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    Whenever I hear of this type of thing I always reflect back on those that berate some for even suggesting that a Glock is not perfectly safe if you just learn to not pull the trigger and make fun of those the even consider mentioning the possibility of not carrying a round in the chamber.

    Whether you want to call it ND's or AD's doesn't really matter because they happen even to those who have trained for years and try to follow all the rules of safety. Humans will make mistakes, all we can do is try to eliminate as many as possible and hope that one won't be our last. You got in a hurry, you were showing off, you screwed up. Learn from it an try not to do it again.

  14. #28
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    glad to hear everyone is ok. man that could stop the heart beat real quick.
    i know we all try to be extra careful,but were only human. I like to treat
    handling my firearms like dealing with electricity. they can both ruin your
    day real quick.
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  15. #29
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    Quote Originally Posted by QKShooter View Post
    Well the most important thing is that you had that muzzle pointed in a known safe direction and that nobody was hurt.
    Most people here probably know that I am not the most ... compassionate ... guy when it comes to NDs.

    I'll just say that I'm glad no one was injured by the bullet in this incident, but I dare say that people's hearing is part of their wellness, and I'm sure that was damaged to some degree. Let's not make out like NDs that hit floorboards only are not harmful beyond what they do to the floor.

    I still don't understand why it keeps taking having an actual ND to make people say "I'll sure never do that again!" Isn't knowing what can happen enough to make people pay attention? Everyone acts as though firing the gun in negligence is a "final convincer". I just can't figure out why it takes that, when we go in knowing what guns can do...

    In fact, anyone reading this, why not just pretend it happened to you; if having it happen is supposed to be the FINAL CURE for that complacency, just pretend this was YOUR ND and I guess we'll all just never have one again, right? Or maybe the claim that the ND that you had cured you forever might be as much wishful thinking as my having sworn I will never have one.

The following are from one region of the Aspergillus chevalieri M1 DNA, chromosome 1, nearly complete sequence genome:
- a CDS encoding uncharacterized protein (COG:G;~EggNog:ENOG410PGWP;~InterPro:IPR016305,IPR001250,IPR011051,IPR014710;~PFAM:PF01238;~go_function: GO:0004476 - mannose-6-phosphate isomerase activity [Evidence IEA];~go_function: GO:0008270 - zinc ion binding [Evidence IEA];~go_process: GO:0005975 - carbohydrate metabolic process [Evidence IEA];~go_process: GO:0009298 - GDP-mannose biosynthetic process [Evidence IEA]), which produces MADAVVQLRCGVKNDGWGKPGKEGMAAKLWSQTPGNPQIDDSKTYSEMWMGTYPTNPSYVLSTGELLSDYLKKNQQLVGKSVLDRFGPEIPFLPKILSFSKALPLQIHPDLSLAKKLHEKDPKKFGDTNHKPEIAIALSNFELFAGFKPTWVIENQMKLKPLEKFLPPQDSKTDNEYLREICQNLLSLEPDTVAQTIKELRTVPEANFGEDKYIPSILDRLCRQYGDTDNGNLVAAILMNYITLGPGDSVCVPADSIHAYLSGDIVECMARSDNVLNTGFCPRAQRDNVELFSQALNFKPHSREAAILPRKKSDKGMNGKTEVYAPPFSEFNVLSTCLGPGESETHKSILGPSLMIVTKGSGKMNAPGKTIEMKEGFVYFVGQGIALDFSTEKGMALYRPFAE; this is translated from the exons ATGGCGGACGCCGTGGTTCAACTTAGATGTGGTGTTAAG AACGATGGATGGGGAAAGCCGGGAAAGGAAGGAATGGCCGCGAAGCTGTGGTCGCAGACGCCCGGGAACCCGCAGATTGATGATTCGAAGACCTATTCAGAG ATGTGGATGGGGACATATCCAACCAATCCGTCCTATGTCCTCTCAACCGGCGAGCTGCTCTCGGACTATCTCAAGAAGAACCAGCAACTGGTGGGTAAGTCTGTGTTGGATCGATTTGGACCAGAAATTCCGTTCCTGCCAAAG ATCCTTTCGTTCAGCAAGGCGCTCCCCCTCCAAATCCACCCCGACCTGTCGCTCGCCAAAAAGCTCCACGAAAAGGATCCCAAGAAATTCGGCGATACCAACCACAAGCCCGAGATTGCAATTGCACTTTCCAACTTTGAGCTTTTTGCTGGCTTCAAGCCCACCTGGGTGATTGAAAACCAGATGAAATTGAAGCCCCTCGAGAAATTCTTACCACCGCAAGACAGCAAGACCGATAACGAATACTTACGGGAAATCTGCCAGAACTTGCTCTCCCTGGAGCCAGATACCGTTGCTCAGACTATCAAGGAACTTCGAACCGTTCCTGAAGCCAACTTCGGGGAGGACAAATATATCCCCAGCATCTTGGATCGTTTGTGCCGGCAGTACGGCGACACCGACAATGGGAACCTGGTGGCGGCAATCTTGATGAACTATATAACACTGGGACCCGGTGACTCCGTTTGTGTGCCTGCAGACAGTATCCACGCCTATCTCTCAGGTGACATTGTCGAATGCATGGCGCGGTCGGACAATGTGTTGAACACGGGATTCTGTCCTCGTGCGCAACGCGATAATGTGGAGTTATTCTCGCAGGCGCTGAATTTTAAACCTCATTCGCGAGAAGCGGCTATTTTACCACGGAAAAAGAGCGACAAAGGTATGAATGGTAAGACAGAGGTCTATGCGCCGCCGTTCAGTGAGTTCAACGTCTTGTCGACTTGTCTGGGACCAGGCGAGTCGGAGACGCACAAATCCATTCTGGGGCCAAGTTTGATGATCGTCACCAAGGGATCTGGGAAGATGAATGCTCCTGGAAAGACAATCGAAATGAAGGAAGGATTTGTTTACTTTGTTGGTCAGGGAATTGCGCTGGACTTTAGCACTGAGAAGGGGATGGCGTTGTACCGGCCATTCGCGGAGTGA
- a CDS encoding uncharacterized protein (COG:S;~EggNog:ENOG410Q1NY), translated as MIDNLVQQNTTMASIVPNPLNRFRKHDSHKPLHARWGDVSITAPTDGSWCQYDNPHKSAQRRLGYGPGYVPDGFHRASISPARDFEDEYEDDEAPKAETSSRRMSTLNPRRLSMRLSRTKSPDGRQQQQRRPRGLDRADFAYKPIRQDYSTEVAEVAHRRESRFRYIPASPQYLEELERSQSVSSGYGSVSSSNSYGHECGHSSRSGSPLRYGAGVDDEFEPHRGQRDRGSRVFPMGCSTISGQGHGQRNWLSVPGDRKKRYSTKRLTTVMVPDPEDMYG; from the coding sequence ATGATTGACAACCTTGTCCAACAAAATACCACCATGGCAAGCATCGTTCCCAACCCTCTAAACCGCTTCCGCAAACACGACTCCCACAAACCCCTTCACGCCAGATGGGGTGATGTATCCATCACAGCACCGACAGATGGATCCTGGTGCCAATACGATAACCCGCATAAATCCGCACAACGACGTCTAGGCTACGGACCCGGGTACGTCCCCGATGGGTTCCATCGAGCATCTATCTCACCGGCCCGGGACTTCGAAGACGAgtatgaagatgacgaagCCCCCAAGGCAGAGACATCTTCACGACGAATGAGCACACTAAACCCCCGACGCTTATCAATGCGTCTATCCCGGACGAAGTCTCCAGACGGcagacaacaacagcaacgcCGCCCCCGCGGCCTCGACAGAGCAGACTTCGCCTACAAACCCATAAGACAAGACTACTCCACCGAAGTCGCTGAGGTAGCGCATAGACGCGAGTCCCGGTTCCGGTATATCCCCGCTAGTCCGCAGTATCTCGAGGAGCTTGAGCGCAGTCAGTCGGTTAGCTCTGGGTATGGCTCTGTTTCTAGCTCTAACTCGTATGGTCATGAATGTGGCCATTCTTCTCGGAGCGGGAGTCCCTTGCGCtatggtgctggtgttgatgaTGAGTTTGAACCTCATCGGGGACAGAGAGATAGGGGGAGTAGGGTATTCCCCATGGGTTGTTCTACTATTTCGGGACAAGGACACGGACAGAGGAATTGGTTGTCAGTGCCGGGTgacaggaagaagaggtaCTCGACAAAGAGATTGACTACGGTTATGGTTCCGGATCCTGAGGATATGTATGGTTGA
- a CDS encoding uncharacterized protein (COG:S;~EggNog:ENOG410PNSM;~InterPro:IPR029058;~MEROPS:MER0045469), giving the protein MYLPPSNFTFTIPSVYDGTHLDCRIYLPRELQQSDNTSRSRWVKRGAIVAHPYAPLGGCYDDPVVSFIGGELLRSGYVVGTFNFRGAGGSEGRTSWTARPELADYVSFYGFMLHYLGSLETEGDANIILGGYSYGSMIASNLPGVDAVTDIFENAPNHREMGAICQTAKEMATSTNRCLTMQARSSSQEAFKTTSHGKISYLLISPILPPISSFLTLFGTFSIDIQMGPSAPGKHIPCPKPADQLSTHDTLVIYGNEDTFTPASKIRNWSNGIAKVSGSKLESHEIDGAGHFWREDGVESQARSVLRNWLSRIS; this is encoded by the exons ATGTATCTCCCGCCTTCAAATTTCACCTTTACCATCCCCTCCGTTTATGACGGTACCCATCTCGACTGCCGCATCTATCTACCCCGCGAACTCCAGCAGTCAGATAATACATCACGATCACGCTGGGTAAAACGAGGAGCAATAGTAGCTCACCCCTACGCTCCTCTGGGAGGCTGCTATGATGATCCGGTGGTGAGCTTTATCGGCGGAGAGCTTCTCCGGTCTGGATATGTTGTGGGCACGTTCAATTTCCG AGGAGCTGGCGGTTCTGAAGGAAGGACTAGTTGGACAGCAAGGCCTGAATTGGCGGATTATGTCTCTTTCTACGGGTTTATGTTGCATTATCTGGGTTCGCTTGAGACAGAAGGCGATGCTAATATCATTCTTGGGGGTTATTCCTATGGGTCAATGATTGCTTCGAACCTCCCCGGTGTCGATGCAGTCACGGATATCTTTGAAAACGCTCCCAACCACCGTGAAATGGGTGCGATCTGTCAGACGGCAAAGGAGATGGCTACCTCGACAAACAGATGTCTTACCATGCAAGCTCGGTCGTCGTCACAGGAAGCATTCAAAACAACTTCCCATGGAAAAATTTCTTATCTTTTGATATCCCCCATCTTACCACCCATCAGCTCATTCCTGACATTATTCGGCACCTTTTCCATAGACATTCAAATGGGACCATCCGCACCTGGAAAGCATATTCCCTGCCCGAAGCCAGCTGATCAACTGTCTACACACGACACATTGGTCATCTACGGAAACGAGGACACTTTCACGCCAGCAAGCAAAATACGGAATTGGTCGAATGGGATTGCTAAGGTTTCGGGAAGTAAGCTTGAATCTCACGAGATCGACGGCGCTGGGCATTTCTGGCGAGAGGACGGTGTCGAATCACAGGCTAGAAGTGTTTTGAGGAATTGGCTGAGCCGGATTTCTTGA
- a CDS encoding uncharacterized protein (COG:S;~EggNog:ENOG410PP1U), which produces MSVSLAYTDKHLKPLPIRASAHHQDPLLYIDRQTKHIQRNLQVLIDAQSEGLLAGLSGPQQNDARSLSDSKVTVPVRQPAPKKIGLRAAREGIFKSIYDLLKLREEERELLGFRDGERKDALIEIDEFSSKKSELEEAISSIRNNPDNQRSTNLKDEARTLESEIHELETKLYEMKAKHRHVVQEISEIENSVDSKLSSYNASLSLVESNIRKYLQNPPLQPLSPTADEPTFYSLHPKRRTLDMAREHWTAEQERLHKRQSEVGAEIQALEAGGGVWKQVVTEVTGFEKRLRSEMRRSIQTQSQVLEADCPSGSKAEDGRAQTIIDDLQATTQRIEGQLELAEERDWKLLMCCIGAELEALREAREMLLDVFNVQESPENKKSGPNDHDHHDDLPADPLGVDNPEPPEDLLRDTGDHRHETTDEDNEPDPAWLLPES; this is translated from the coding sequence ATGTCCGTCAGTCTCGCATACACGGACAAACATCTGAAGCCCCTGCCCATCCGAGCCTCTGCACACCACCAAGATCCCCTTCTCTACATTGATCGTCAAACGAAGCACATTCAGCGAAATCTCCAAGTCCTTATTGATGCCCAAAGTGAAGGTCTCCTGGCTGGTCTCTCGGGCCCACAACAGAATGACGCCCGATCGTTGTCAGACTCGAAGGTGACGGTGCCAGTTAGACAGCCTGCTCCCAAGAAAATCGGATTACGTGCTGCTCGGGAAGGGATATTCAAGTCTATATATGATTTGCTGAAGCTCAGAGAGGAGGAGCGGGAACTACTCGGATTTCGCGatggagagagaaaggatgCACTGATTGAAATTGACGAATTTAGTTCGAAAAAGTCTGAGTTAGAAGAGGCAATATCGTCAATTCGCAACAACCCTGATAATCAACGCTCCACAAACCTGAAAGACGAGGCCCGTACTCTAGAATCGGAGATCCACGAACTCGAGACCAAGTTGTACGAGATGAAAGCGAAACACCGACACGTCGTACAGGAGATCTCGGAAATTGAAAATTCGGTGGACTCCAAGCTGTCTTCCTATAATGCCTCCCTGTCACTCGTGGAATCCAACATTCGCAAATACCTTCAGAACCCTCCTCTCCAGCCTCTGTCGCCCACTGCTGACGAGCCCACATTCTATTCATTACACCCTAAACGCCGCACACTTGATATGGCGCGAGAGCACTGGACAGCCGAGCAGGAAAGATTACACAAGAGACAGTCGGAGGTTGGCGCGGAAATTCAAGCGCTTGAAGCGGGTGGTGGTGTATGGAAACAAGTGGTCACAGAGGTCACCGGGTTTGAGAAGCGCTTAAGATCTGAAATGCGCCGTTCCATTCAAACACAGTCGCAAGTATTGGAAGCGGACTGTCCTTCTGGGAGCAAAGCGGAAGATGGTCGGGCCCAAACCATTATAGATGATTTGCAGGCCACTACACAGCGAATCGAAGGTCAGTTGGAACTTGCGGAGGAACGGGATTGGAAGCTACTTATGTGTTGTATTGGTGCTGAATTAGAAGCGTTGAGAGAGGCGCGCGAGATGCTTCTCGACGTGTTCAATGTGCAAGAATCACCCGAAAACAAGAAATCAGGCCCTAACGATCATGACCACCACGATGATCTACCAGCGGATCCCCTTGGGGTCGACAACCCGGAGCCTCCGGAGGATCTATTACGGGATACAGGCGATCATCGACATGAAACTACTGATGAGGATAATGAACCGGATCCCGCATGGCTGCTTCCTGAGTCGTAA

Just something to think about.

  16. #30
    VIP Member Array peacefuljeffrey's Avatar
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    Quote Originally Posted by FN1910 View Post
    Whenever I hear of this type of thing I always reflect back on those that berate some for even suggesting that a Glock is not perfectly safe if you just learn to not pull the trigger and make fun of those the even consider mentioning the possibility of not carrying a round in the chamber.
    I see a lot of logical flaws in this.

    Glocks are no less safe than revolvers in the sense that nothing but not pulling the trigger will keep them from firing. Are you suggesting that revolvers should be lumped with Glocks in that regard?

    And what gun is "perfectly safe"?

    Are you suggesting that manual safeties should be relied upon to make a gun "safer" than those safety-less Glocks?

    So far I've had no problem -- no evil demons have made me pull the trigger on my Glock when I wasn't ready to. My brain and finger are better safeties than a switch on a gun. And ask anyone, a manual safety is NOT something you should say "whew" and just go relying on. Should you go pulling on your trigger with a live round chambered, just because you've got the safety on? Anyone who tells you yeah, that's okay, should not have guns.

    Carrying a round in the chamber is a standard practice for anyone serious about having a gun ready for self defense. You seem to be championing those who challenge the practice. Well, I got news for you. It's the accepted practice. Not chambering a round is NOT a substitute for proper, safe gun handling. You're acting like this ND is proof that the "don't-chamber-a-round" crowd is right; to me, that's silly. At some point, everyone's gonna have to chamber a round. What do you suggest for avoiding an ND then? I'd say we're back to, "Keep the booger hook off the bang button" all over again at that point. It can't be avoided, and it is the single most effective way to prevent an ND.